Couples and their children experience a difficult journey when a marriage ends. When navigating a divorce, it is hard not to fear for the kids’ well-being.
Even after you attempt reconciliation methods, you may still find it difficult to decide to get a divorce. Unfortunately, the welfare of your children may also not be enough reason to stay in a marriage that is no longer working.
6 ways you can help your children during divorce
So, how can you navigate a divorce while helping your kids heal? Here are six tips on how you can be there for your children the best you can:
- Prioritize what is best for your children. While you and your spouse may feel mentally and emotionally exhausted from irreconcilable differences, it is vital to put the welfare of your children first. Being mindful of how your actions affect them will enable you to negotiate the best decisions about sharing custody and co-parenting, for example.
- Practice self-care. As the saying goes, you cannot pour from an empty cup. Be self-aware of your emotional needs and how to deal with uncomfortable feelings. This will also enable you to empathize with everyone navigating this challenging point.
- Reassure kids that it is not their fault. It is common for children to think it might be their fault when parents fight or choose to go their separate ways. This causes them to bear emotionally debilitating amounts of guilt. That is why, when discussing divorce with your kids, it is crucial to emphasize that it is not their fault.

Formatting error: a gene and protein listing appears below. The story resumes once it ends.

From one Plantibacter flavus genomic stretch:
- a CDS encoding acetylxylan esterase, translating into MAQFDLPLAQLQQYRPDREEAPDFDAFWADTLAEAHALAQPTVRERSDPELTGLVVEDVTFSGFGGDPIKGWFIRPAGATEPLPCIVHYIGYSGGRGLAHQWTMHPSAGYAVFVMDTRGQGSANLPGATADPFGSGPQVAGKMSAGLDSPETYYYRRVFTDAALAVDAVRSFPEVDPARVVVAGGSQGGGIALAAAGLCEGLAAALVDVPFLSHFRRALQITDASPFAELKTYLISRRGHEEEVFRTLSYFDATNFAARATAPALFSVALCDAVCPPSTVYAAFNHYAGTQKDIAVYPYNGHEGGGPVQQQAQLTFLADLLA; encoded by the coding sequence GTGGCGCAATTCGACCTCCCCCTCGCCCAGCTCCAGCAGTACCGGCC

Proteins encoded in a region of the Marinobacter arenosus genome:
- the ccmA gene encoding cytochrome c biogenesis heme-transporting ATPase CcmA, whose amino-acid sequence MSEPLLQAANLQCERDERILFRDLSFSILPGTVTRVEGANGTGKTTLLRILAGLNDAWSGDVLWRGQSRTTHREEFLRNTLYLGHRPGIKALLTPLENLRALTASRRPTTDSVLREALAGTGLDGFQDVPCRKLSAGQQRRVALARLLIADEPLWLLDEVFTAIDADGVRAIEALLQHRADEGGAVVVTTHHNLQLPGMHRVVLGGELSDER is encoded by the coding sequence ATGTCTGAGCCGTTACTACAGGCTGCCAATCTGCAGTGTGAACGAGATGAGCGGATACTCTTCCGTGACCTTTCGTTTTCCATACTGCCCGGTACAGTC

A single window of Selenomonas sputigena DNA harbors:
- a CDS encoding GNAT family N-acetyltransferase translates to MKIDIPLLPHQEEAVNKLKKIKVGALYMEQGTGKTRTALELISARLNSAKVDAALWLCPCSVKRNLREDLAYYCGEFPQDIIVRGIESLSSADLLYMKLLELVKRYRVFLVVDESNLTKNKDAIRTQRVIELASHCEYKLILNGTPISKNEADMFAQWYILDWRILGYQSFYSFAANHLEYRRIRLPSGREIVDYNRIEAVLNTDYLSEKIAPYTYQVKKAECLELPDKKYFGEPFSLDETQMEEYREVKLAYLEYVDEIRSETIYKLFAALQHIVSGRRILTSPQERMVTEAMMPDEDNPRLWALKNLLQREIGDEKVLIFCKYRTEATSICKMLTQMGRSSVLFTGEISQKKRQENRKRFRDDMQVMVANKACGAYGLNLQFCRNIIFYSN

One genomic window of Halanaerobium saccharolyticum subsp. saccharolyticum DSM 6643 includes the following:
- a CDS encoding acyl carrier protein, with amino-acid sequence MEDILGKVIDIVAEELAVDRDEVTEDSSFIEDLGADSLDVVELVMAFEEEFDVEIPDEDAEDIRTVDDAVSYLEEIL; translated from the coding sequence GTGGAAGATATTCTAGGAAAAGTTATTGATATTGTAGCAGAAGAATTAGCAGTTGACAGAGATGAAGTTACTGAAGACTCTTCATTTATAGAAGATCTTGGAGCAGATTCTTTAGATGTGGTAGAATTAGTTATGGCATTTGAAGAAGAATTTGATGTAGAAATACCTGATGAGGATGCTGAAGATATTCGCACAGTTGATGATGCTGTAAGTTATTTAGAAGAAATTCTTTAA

- Reinforce to your kids that you love them. It is easy to feel that love and care are scarce when a marriage ends. This inevitable disharmony begs you and your spouse to double the effort in reassuring the kids that you love them no matter what.
- Avoid venting to your children. Venting to a child is often a symptom of parentification. According to an article from Psychology Today, pushing a child into a role of a parent may cause them to feel helpless and hopeless, develop a lowered sense of worth and self-esteem and affect how they approach their future relationships. Rather than venting to your child, try to seek the company of a trusted friend or family member who can listen to you without judgment and will not be dismissive of the complex emotions you are going through.
- Seek mediation or counseling. If you experience difficulties navigating your own emotional needs and those of your children, it may be best to seek help from a counselor. Trained counselors assist families in the transitions that come with a divorce. Even parents who are empathetic and great communicators still prefer to get help from counselors or mediators to ensure the best possible outcome for their family.
Navigating a divorce may be difficult for you, your spouse and your children. As this shift can cause disharmony, frustration and disappointment, creating a space of empathy, understanding and kindness is vital. This is especially important to help your kids understand divorce and manage the unpleasant emotions this transition might cause them.